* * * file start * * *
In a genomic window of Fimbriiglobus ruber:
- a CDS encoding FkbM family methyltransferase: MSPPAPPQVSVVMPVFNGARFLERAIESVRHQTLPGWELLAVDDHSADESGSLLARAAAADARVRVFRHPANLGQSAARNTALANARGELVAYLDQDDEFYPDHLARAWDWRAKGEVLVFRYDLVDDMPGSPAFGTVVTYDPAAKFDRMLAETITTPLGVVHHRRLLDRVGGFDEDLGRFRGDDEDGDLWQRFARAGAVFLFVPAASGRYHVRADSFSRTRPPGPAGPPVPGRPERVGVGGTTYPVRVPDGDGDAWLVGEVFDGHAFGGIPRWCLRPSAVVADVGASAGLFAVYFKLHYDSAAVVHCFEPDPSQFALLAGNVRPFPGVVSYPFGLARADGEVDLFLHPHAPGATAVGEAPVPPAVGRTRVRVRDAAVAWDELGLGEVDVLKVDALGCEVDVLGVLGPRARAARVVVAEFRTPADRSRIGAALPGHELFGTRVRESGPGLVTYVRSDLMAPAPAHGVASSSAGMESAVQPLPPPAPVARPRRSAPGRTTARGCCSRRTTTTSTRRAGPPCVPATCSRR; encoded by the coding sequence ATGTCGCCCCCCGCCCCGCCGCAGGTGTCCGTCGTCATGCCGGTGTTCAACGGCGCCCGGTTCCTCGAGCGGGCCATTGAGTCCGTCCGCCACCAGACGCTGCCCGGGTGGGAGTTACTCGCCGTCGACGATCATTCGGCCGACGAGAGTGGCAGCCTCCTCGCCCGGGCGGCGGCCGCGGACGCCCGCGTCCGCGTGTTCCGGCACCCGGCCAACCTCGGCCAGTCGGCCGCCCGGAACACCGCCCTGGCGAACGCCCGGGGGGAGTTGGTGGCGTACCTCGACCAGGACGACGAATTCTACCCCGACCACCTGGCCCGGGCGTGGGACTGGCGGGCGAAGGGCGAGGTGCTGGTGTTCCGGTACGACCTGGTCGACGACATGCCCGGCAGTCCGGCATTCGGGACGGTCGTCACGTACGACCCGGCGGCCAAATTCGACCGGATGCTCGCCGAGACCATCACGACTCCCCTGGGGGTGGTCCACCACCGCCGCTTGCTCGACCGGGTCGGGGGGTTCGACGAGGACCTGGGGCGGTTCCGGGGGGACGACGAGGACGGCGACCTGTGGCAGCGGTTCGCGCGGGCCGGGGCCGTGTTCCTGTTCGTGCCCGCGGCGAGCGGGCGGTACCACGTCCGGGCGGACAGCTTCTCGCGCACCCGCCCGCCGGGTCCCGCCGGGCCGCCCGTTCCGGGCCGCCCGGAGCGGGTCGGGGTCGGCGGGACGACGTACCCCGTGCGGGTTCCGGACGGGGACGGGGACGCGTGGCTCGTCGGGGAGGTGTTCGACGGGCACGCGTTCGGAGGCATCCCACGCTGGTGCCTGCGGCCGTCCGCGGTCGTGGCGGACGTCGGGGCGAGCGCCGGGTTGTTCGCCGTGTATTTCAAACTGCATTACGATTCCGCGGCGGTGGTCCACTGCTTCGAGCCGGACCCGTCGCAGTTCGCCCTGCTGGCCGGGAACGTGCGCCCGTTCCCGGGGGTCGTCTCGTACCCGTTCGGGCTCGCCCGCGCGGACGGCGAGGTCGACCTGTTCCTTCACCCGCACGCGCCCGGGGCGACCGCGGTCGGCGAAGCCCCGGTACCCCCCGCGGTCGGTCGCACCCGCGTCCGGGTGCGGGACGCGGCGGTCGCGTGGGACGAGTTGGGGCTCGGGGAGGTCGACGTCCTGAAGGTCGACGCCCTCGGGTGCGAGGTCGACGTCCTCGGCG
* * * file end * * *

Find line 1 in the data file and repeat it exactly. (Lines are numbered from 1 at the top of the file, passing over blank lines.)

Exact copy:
In a genomic window of Fimbriiglobus ruber: